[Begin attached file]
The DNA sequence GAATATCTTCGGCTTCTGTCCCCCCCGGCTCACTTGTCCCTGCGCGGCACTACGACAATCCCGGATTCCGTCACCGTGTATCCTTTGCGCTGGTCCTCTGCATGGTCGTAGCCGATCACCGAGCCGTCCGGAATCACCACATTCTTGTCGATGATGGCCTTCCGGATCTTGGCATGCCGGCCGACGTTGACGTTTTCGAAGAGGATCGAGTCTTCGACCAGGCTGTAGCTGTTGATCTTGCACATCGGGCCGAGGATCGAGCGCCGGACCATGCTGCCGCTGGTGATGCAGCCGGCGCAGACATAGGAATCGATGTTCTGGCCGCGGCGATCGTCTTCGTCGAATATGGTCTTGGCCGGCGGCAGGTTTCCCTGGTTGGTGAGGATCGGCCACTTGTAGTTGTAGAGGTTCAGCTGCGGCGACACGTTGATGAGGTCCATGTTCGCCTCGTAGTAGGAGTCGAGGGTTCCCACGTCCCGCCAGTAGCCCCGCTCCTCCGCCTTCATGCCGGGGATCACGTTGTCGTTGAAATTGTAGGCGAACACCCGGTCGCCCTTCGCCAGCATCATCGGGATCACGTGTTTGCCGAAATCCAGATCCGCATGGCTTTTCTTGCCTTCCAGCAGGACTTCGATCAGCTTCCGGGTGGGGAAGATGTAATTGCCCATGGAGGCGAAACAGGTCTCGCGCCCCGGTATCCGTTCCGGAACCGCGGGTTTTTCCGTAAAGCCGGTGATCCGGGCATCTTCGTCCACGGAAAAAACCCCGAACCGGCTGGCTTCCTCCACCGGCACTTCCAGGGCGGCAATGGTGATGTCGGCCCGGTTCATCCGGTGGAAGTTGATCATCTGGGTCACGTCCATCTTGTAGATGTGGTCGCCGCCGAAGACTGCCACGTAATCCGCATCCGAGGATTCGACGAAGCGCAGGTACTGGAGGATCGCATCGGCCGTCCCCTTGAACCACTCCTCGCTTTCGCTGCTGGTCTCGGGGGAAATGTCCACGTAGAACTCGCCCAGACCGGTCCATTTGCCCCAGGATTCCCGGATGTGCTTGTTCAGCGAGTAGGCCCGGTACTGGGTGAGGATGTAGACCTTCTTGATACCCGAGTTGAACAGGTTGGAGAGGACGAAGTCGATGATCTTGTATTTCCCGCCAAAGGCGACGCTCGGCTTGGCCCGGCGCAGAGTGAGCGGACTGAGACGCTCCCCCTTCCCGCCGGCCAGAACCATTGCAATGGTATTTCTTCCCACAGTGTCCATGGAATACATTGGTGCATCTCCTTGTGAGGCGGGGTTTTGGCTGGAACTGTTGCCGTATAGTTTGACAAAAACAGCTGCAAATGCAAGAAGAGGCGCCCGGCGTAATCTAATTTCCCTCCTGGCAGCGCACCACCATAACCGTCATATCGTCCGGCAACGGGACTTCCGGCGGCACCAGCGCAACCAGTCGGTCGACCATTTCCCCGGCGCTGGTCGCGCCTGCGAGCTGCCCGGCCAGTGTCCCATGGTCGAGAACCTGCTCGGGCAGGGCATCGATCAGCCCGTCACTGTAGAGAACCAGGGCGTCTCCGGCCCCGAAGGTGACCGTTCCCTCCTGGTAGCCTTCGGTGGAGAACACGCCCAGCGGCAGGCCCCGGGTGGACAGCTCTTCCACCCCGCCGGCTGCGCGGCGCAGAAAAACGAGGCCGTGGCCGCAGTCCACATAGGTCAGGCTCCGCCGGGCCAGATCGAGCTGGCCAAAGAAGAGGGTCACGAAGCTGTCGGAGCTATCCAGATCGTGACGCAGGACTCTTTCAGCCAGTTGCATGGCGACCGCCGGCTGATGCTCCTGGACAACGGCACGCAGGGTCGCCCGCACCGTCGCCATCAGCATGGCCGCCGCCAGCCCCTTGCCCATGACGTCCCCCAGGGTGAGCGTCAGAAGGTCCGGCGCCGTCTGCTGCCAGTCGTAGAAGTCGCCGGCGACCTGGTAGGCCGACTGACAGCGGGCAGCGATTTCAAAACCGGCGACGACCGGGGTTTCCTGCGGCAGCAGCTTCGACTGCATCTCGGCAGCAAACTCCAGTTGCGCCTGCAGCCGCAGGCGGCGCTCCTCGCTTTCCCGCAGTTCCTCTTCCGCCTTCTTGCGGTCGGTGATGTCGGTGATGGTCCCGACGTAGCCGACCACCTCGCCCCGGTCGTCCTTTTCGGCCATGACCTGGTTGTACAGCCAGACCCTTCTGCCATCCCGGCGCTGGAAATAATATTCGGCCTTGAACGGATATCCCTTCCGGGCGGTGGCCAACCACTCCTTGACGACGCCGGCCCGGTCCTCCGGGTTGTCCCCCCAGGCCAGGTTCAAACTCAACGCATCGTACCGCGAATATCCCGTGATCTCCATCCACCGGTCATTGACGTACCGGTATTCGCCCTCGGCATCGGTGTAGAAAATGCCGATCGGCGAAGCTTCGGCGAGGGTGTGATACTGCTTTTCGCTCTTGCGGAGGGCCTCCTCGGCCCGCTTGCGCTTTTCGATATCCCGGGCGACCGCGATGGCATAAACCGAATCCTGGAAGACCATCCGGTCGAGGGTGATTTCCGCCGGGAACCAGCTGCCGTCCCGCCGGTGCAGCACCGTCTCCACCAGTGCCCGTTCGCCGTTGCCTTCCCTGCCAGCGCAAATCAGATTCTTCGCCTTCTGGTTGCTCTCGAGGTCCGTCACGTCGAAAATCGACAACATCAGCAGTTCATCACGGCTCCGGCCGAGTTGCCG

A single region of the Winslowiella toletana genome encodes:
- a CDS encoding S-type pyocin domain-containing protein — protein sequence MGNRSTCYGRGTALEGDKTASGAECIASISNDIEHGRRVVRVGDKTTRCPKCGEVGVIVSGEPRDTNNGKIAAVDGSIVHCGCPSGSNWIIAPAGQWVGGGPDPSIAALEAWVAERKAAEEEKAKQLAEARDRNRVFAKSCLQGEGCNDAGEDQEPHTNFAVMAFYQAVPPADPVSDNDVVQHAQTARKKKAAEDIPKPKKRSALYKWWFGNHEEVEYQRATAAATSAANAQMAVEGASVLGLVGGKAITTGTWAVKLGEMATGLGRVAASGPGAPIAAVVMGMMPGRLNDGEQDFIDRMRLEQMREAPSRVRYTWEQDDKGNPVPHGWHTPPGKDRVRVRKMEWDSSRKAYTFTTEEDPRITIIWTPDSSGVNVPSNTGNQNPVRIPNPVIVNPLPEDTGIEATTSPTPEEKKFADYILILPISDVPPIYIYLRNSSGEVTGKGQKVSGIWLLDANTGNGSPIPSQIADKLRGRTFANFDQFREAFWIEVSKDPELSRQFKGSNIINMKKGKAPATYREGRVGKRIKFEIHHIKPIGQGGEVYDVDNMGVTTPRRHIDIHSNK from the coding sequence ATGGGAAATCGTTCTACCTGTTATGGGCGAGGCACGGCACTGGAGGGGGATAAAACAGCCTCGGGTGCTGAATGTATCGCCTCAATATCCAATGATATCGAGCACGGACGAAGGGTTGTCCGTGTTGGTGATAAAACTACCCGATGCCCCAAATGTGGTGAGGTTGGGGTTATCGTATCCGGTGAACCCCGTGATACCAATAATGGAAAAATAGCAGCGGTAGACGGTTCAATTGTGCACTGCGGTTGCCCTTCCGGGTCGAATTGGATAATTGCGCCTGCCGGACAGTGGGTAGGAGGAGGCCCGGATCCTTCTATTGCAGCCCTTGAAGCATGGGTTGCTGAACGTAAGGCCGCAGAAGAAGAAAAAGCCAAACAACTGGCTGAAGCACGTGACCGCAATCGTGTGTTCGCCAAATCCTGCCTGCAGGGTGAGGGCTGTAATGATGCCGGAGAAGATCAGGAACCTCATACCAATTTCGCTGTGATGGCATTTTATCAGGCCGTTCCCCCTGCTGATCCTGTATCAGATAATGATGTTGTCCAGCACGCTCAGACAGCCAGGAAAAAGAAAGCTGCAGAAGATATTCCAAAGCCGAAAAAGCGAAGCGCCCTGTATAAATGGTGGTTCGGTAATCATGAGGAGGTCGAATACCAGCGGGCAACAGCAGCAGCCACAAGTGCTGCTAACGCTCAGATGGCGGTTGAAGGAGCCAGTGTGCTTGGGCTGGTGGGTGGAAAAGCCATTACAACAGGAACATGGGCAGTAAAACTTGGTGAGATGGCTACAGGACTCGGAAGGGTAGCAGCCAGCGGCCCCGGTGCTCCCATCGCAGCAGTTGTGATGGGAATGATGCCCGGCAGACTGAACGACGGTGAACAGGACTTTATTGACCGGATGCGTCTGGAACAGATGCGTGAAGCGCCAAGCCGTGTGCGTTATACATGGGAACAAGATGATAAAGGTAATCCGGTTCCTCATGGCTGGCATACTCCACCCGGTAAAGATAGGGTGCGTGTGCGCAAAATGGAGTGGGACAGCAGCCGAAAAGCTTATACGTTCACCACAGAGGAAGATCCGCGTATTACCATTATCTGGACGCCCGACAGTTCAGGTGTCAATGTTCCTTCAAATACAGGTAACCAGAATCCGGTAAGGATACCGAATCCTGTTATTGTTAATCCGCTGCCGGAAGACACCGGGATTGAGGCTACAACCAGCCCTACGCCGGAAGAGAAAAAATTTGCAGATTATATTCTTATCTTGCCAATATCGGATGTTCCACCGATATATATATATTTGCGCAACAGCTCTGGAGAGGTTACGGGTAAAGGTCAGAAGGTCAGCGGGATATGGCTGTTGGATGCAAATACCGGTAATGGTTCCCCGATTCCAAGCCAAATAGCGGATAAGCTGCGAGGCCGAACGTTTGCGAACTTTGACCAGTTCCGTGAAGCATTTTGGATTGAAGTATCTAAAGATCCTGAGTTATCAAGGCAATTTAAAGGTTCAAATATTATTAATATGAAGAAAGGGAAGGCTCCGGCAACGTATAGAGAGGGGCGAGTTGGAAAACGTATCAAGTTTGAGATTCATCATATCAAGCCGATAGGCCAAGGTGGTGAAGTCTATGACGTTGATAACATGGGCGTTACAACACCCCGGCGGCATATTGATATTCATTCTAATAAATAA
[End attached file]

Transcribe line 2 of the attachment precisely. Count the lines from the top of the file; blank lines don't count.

A single region of the Winslowiella toletana genome encodes: